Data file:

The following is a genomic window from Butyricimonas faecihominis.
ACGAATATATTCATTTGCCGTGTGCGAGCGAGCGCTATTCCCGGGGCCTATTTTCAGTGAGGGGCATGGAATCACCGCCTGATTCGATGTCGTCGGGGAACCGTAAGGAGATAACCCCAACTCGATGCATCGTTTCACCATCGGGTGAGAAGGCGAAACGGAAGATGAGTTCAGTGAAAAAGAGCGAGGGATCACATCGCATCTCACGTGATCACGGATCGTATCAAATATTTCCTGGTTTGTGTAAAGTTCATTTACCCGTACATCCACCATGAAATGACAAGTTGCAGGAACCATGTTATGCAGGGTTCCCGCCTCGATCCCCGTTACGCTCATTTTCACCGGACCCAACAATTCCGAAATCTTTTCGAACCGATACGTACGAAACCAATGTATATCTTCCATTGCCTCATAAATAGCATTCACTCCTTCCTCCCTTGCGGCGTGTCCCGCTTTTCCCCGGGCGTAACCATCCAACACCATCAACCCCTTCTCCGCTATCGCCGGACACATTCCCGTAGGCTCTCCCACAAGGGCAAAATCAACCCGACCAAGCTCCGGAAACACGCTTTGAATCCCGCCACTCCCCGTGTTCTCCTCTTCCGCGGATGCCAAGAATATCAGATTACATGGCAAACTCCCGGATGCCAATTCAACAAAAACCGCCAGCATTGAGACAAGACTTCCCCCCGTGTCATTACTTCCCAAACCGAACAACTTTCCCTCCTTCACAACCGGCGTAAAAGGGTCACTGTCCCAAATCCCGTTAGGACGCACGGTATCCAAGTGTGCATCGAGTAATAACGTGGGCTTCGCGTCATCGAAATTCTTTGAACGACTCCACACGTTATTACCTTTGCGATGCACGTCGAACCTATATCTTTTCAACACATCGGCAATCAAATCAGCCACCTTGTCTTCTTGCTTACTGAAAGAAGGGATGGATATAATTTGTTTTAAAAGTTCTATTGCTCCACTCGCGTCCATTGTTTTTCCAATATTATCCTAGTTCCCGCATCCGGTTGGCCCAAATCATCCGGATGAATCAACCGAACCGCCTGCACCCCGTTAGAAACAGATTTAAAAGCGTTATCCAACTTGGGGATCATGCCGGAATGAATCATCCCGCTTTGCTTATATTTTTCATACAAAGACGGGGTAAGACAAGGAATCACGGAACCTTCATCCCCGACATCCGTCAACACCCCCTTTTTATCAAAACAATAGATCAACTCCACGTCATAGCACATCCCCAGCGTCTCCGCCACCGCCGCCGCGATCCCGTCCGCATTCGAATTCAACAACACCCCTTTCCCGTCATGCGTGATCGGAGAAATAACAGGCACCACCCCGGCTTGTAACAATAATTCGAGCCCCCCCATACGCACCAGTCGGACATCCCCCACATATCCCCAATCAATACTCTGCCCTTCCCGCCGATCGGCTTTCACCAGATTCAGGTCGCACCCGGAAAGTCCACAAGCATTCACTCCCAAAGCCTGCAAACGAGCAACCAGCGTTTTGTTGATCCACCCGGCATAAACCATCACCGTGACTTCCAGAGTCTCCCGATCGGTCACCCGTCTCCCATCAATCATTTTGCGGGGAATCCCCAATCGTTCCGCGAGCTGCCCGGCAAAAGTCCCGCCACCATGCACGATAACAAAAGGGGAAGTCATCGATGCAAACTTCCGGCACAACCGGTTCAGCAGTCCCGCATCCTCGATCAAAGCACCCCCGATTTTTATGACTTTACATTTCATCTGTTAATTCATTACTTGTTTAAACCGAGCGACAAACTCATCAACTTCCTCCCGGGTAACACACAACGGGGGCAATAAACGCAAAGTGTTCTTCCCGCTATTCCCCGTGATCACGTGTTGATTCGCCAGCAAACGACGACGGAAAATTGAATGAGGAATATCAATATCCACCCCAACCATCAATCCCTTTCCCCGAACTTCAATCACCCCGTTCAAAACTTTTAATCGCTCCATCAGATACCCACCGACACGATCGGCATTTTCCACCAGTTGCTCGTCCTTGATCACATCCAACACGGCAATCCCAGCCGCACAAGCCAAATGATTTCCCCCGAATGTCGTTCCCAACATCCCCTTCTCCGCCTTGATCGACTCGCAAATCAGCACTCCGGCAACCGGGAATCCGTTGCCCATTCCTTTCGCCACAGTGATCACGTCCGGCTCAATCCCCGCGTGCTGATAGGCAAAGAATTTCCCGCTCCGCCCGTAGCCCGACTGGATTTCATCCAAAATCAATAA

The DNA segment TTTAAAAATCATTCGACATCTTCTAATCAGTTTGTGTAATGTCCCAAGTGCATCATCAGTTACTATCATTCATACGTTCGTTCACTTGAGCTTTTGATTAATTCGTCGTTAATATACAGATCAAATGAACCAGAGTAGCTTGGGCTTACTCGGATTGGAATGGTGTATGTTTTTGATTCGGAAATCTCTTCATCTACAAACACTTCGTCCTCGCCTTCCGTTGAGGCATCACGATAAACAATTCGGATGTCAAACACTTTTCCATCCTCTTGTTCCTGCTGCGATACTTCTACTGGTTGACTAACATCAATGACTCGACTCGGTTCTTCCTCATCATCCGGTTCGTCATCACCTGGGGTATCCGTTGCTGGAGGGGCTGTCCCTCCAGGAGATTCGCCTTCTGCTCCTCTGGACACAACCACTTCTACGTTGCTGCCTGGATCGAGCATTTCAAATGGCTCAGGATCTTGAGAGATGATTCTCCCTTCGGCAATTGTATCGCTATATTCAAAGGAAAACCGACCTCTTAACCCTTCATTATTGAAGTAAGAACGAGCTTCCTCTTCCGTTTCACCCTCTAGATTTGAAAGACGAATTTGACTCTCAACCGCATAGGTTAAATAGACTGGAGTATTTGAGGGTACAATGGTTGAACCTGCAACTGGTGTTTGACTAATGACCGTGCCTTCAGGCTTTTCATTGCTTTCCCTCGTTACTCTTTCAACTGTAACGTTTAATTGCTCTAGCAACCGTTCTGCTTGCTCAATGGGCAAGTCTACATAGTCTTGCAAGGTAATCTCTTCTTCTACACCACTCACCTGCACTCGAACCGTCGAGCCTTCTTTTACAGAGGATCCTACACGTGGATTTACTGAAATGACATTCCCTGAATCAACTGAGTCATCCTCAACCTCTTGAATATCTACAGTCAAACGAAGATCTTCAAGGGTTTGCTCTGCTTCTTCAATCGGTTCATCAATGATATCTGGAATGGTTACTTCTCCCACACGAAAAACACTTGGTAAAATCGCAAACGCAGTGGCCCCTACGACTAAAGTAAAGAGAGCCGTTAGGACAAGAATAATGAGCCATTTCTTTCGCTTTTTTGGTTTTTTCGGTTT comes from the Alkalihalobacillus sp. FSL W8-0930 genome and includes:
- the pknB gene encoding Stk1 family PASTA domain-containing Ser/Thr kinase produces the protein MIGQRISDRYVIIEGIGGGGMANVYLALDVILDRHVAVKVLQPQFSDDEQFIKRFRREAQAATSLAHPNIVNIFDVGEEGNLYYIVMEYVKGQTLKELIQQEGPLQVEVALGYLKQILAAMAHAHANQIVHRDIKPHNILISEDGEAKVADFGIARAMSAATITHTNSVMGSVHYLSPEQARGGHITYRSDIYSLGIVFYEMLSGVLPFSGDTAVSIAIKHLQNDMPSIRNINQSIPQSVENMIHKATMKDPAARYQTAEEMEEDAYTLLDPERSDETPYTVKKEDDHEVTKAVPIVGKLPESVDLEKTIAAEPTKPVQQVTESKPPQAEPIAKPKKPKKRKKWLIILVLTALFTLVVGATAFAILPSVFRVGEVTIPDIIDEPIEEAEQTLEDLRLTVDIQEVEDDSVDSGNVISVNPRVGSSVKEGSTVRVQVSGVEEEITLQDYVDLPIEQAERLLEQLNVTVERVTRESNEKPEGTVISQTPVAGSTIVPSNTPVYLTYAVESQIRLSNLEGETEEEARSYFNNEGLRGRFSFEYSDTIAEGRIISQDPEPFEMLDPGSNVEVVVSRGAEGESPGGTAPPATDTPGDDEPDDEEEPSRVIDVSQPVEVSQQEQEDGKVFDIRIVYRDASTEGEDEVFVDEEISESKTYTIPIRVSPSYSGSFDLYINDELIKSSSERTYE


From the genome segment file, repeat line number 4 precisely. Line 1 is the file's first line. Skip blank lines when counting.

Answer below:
- the pknB gene encoding Stk1 family PASTA domain-containing Ser/Thr kinase produces the protein MIGQRISDRYVIIEGIGGGGMANVYLALDVILDRHVAVKVLQPQFSDDEQFIKRFRREAQAATSLAHPNIVNIFDVGEEGNLYYIVMEYVKGQTLKELIQQEGPLQVEVALGYLKQILAAMAHAHANQIVHRDIKPHNILISEDGEAKVADFGIARAMSAATITHTNSVMGSVHYLSPEQARGGHITYRSDIYSLGIVFYEMLSGVLPFSGDTAVSIAIKHLQNDMPSIRNINQSIPQSVENMIHKATMKDPAARYQTAEEMEEDAYTLLDPERSDETPYTVKKEDDHEVTKAVPIVGKLPESVDLEKTIAAEPTKPVQQVTESKPPQAEPIAKPKKPKKRKKWLIILVLTALFTLVVGATAFAILPSVFRVGEVTIPDIIDEPIEEAEQTLEDLRLTVDIQEVEDDSVDSGNVISVNPRVGSSVKEGSTVRVQVSGVEEEITLQDYVDLPIEQAERLLEQLNVTVERVTRESNEKPEGTVISQTPVAGSTIVPSNTPVYLTYAVESQIRLSNLEGETEEEARSYFNNEGLRGRFSFEYSDTIAEGRIISQDPEPFEMLDPGSNVEVVVSRGAEGESPGGTAPPATDTPGDDEPDDEEEPSRVIDVSQPVEVSQQEQEDGKVFDIRIVYRDASTEGEDEVFVDEEISESKTYTIPIRVSPSYSGSFDLYINDELIKSSSERTYE